Monty Pelerin is a pseudonym taken from the Mont Pelerin society. Here is some background on the formation of the organization. I am in agreement with most of their ideals and philosophy although am not a member and do not speak for the group. Some of the greatest economists of the twentieth century were charter members of the society.
October 26, 2012, 2:39 p.m. ET The Death and Life of Liberal Economics By KENNETH MINOGUE
Two histories chart the resurgence of free-market thinking in the second half of the 20th century.
The first meeting of the Mont Pelerin Society, in 1947, was chaired by F.A. Hayek (left). Ludwig von Mises is seated in the front row, third from right.
Everyone agrees we are going through a crisis—but a crisis of what? The members of the Occupy Wall Street movement think it is a crisis of capitalism. Others think the crisis is moral: Our propensity to consume without thought for the planet, the poor or even the person next door is a sign that greed and fear are the motives of the moment. Meanwhile, economists debate the significance of reducing the national debt or pouring more money into a stimulus that might restore our economic dynamism.
Amid such confusion, we need wisdom—and historians who might help by telling us how we got into this scrape in the first place. Now we have two notable contributions to such a project. Both books are intelligent accounts of how the postwar vogue for state regulation came to be challenged by a revived recognition of the things that markets alone can do. The books differ, however, in their judgment of the long-term effects of those ideas.
In “The Great Persuasion,” Angus Burgin, an assistant professor of history at Johns Hopkins, offers a concise account of how F.A. Hayek and later Milton Friedman disseminated the virtues of free markets and enlivened conservatism in Britain and the United States, culminating in the triumphs of Margaret Thatcher and Ronald Reagan. But history, of course, moves on, and Mr. Burgin ends by remarking that “we have accepted the virtues of markets but failed to determine how to integrate them into life as we wish it to be.”
In “Masters of the Universe,” Daniel Stedman Jones, a barrister in London, covers the same ground and has intelligent things to say, but his book’s historical virtues are compromised by more adjectival attitudinizing than a chronicler of history should allow himself. Free-market ideas are characterized as “aggressive,” “relentless” and “uncritical,” culminating in the description of market enthusiasm as a “holy grail” and the use of a variety of religious metaphors designed to suggest that it is irrational.
The familiar story at the heart of both books is that of the Austrian economist F.A. Hayek, who taught at the London School of Economics in the 1930s and 1940s and who came to challenge the core belief of his friend John Maynard Keynes—that states have the power to “fine tune” economies and smooth over cyclic ups and downs. Hayek wrote “The Road to Serfdom”—his famous argument against state planning and redistributionist thinking—in 1944, but it took some time for its ideas to penetrate elite opinion.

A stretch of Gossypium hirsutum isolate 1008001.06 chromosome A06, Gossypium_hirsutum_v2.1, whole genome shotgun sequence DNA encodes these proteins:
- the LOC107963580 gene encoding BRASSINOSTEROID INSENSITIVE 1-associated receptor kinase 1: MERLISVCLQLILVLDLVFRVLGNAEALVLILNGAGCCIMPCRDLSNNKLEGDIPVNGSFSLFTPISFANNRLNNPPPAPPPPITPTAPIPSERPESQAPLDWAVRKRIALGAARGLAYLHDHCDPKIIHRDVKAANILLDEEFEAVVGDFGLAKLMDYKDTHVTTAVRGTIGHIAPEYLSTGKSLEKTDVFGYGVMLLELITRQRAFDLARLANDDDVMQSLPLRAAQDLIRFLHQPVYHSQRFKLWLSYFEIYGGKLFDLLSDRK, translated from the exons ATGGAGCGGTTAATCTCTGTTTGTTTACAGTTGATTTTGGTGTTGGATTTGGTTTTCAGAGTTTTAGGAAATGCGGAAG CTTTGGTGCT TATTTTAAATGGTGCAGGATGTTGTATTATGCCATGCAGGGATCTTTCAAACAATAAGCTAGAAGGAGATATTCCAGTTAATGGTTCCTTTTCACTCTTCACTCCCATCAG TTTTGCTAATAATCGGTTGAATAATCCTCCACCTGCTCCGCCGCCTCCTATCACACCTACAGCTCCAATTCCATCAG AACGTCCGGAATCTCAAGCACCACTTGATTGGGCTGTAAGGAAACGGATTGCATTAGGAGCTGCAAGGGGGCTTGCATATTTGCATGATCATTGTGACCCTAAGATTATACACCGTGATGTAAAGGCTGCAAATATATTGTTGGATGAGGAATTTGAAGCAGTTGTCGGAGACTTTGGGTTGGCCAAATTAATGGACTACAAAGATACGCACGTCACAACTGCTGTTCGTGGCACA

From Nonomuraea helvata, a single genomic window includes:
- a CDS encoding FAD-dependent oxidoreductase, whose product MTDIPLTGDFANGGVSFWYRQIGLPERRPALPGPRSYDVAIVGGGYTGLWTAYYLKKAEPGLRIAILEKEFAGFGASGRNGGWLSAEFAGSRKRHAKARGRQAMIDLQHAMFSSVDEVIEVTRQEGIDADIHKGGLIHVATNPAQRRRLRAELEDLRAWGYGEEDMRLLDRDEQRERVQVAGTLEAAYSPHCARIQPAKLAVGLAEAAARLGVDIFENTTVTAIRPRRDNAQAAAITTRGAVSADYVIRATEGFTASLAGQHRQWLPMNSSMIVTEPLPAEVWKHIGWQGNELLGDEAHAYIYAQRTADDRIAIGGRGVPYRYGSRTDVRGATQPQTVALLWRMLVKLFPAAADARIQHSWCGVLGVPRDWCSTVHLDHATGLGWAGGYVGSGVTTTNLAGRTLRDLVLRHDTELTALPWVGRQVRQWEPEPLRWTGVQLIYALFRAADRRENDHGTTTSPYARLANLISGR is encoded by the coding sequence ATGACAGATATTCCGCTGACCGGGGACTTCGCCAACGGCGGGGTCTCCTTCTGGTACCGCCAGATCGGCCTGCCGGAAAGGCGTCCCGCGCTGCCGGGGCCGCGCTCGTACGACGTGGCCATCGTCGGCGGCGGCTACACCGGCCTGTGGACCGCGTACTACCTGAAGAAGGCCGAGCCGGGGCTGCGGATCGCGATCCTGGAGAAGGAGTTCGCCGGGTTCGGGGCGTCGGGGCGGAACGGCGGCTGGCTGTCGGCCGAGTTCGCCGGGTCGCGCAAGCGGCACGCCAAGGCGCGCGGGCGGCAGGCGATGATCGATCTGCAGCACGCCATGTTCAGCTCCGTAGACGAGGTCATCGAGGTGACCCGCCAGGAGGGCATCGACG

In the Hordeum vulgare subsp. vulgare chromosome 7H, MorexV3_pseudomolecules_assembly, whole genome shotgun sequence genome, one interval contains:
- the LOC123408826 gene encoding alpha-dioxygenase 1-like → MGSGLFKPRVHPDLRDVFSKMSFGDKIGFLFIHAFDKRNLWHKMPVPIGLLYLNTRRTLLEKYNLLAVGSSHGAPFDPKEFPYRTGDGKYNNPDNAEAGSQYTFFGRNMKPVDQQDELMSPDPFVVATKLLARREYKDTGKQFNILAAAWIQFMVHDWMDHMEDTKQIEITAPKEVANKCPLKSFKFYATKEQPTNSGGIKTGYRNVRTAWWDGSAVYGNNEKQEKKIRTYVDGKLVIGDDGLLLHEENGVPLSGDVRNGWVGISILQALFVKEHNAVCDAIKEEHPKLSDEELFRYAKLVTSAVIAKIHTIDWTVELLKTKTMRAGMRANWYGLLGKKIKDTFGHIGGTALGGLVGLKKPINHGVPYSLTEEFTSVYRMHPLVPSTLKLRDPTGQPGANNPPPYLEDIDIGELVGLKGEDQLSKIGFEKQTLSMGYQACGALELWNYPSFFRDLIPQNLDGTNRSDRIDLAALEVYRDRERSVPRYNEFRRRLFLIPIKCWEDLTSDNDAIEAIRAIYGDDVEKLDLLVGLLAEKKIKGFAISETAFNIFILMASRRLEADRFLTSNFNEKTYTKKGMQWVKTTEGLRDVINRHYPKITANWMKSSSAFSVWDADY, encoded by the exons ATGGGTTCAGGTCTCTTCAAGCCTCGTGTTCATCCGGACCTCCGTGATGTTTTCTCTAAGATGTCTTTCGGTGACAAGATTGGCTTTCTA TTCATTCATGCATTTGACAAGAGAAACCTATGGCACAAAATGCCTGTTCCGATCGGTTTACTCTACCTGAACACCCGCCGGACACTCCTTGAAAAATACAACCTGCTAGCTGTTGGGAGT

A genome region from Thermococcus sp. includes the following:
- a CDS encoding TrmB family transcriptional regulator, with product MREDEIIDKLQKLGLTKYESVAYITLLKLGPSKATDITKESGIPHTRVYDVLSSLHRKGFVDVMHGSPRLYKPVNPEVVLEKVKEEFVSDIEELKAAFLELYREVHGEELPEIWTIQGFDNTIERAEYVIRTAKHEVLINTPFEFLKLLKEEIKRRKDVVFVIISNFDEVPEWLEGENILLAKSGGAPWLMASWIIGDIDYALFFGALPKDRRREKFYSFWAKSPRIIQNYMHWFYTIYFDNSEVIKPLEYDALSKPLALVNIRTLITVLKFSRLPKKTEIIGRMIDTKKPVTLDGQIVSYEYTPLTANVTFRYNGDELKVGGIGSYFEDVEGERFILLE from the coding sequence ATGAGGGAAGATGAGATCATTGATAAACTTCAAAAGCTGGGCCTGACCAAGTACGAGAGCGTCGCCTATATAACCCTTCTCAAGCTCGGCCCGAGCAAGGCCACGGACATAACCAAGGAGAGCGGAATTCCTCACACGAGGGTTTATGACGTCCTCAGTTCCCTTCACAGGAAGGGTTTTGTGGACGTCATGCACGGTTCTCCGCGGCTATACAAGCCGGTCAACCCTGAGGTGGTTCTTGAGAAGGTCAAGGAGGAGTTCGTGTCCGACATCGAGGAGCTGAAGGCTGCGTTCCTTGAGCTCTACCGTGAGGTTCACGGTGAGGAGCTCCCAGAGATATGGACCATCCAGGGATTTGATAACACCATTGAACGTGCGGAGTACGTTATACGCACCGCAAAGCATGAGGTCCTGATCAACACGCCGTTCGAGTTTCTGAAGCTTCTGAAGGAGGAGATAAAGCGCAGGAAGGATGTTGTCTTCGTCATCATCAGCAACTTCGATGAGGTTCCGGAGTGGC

In the early postwar period, state regulation and welfarist policies dominated public life. Free-market enthusiasts were regarded as a reactionary survival from a laissez-faire past. Hayek, however, was convinced that even the mild social democracy of Clement Attlee’s welfare state in Britain, in the late 1940s, would eventually degenerate into something resembling the totalitarian extremes of the Soviet system.
Many economists at that time still believed in economic planning, and some thought of Soviet Russia as a possible economic model, even up to the moment of communism’s collapse in 1989.
Hayek famously gathered together a variety of academic believers in freedom to a conference in Switzerland in 1947 and thus established the Mont Pelerin Society, a group of freethinkers in every sense of the word. (I should mention that I am a recent president of the society, which exists to this day.) The people that Hayek brought together were a talented but quarrelsome group, Mr. Burgin shows, who could not even agree on how to name the core principle they stood for. The society was a trans-Atlantic project, driven by professors at the London School of Economics and the University of Chicago, and “neoliberalism”—a belief in free trade and free markets—seems to be the term that best captures the outlook they espoused. This was a period before the later proliferation of think tanks, and funding wasn’t easy to arrange. But Hayek had a profound conviction that the world responded to true ideas, and he persevered.
The society faced many temperamental crises, and as Hayek became disillusioned with its prospects of success, the public face for such free-market ideas came to be Milton Friedman, who combined enormous charm with a genius for explaining the almost miraculous way in which a capitalist market can assemble the many components of such a simple thing as a pencil so that it can become cheaply available. Mr. Burgin’s story is focused on the career of Friedman, but both Mr. Burgin and Mr. Stedman Jones agree on how central Friedman was to the revival of conservatism and free-market ideas in recent political life.